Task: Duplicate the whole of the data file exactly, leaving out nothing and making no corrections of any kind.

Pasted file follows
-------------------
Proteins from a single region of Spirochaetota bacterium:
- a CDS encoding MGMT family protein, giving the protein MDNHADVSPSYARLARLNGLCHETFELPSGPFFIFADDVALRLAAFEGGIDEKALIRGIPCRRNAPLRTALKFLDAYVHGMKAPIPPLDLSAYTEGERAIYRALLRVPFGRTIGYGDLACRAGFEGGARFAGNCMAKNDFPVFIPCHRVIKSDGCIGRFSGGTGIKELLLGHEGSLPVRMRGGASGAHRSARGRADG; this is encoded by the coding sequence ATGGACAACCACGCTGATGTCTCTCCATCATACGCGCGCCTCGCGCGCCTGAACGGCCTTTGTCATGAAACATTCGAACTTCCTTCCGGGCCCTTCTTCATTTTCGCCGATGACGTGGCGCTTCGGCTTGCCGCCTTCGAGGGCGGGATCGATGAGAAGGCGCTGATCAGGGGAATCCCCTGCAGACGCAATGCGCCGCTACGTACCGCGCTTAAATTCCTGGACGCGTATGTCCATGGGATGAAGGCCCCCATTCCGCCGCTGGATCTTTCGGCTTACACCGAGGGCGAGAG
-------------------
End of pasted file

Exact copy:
Proteins from a single region of Spirochaetota bacterium:
- a CDS encoding MGMT family protein, giving the protein MDNHADVSPSYARLARLNGLCHETFELPSGPFFIFADDVALRLAAFEGGIDEKALIRGIPCRRNAPLRTALKFLDAYVHGMKAPIPPLDLSAYTEGERAIYRALLRVPFGRTIGYGDLACRAGFEGGARFAGNCMAKNDFPVFIPCHRVIKSDGCIGRFSGGTGIKELLLGHEGSLPVRMRGGASGAHRSARGRADG; this is encoded by the coding sequence ATGGACAACCACGCTGATGTCTCTCCATCATACGCGCGCCTCGCGCGCCTGAACGGCCTTTGTCATGAAACATTCGAACTTCCTTCCGGGCCCTTCTTCATTTTCGCCGATGACGTGGCGCTTCGGCTTGCCGCCTTCGAGGGCGGGATCGATGAGAAGGCGCTGATCAGGGGAATCCCCTGCAGACGCAATGCGCCGCTACGTACCGCGCTTAAATTCCTGGACGCGTATGTCCATGGGATGAAGGCCCCCATTCCGCCGCTGGATCTTTCGGCTTACACCGAGGGCGAGAG